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Russia, Belarus, Serbia conduct military drill to fight protesters

By
Jared M. Feldschreiber
Serbia's Foreign Minister Ivica Dacic said in a news conference Wednesday that participation in the exercises shouldn't impact Serbia's efforts to join the European Union. Photo courtesy of Embassy of the Republic of Serbia
Serbia's Foreign Minister Ivica Dacic said in a news conference Wednesday that participation in the exercises shouldn't impact Serbia's efforts to join the European Union. Photo courtesy of Embassy of the Republic of Serbia

NOVOROSSIYSK, Russia, Sept. 2 (UPI) -- The Russian, Serbian and Belarusian armies launched a joint military drill named "Slavic Brotherhood" in the southern city of Novorossiysk on Wednesday, aimed at preparing to prevent riots.

In a simulated war games scenario, "anti-government elements" and regular armed forces will try to destabilize the state of affairs, and the joint command will decide to take joint anti-terrorist actions to destroy illegal armed groups and restore law and order, Col. Gen. Vladimir Shamanov said.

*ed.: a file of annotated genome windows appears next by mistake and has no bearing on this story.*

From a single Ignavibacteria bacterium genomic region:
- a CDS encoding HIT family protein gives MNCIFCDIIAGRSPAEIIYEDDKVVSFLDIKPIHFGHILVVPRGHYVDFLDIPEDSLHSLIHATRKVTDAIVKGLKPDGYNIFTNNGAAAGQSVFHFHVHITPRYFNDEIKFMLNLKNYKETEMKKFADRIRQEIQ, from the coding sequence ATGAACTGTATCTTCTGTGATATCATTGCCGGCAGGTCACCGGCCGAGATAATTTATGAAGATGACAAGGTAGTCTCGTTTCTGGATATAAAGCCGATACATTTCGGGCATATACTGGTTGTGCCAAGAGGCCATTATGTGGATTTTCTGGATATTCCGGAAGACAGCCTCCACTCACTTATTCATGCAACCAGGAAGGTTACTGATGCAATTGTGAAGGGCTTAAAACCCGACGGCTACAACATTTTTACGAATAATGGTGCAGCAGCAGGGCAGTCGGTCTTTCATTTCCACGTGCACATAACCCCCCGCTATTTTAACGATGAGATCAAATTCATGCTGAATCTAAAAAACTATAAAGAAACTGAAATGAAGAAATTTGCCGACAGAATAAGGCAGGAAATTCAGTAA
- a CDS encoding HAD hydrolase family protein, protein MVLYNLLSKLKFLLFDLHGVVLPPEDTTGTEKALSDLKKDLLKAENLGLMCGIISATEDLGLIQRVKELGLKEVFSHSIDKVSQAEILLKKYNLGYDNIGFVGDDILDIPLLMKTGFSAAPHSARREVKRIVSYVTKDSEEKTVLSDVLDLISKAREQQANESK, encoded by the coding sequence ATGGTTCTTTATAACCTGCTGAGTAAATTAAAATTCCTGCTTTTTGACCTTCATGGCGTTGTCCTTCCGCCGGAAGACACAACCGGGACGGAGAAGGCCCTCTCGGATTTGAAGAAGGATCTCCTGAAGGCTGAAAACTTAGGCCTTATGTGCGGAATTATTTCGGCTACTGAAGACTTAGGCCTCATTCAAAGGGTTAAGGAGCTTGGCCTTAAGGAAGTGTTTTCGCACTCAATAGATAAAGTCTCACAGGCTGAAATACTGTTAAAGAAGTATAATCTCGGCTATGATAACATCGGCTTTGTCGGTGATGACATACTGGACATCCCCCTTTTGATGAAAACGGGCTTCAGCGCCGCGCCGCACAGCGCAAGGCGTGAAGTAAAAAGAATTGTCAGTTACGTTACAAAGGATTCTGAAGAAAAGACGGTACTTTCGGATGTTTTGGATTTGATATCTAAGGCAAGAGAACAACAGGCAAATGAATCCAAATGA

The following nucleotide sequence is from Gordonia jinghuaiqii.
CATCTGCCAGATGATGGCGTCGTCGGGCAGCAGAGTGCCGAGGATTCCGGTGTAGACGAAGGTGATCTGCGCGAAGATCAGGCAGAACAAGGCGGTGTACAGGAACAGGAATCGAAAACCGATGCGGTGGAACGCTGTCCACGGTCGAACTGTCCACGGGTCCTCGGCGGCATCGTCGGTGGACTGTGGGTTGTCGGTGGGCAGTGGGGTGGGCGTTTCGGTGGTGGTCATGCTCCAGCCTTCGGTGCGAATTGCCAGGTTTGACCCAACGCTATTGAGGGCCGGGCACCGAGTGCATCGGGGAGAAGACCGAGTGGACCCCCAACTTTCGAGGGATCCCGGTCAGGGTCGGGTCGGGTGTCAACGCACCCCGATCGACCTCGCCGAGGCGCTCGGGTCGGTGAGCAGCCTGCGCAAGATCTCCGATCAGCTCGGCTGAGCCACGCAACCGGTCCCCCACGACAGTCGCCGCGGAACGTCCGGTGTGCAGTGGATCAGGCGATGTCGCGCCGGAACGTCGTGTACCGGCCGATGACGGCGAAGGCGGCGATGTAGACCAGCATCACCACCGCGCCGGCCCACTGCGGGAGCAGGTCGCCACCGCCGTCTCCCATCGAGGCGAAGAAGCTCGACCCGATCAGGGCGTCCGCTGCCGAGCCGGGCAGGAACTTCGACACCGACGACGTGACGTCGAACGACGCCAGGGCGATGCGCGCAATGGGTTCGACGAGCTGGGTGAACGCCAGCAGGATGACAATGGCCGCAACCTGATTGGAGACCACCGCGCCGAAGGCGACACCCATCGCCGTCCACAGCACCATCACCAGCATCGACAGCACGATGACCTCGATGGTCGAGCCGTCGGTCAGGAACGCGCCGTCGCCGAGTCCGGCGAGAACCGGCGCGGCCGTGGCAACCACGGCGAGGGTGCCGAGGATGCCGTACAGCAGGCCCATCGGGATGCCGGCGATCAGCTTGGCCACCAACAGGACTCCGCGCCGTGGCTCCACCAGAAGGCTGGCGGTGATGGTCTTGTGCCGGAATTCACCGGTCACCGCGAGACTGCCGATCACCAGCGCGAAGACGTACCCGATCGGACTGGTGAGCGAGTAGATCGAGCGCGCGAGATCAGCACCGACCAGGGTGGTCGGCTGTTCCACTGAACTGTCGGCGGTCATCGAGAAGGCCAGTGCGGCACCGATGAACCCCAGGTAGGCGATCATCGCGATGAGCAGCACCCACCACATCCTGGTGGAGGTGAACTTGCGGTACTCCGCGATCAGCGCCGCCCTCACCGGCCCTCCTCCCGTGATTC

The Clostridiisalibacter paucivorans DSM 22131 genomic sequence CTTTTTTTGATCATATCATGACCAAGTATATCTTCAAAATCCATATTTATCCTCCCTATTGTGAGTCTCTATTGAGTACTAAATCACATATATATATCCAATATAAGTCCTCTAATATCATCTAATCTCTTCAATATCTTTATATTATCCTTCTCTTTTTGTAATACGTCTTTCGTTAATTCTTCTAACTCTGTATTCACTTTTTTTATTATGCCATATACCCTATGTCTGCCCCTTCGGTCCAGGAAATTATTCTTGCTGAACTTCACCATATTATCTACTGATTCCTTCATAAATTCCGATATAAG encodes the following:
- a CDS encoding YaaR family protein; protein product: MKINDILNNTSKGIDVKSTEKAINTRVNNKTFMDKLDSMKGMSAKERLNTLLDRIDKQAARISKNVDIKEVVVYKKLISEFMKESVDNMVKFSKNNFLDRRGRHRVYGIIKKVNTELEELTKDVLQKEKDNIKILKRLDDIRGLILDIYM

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Shamanov, commander of the airborne force, said that during the first stage of the drills, nonlethal weapons will be used in the course of "special operations to prevent unrest."

For another part of the drill, pilots and antiaircraft gunners are expected to destroy more than 120 dummies imitating combat aircraft and armored vehicles, the press service of the district said Wednesday.

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"In total, the event will involve more than 700 troops, 20 aircraft and helicopters, 100 units of hardware, including of Belarus," Shamanov said.

Meanwhile, Serbia's foreign minister said in a news conference Wednesday that participation in the exercises shouldn't impact Serbia's efforts to join the European Union.

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"We have every right to cooperate with whom we want. It is our right. Serbia is an independent state," Ivica Dacic told reporters in Belgrade. He added that Serbia had taken part in several joint military exercises with Western countries and its military interaction with the West is much broader than with Russia.

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To coincide with other air drills, which began Aug. 20, Belarus and Russia started a joint development of a new short-range air defense system to replace the outdated Strela-10M systems in service with the two armed forces.

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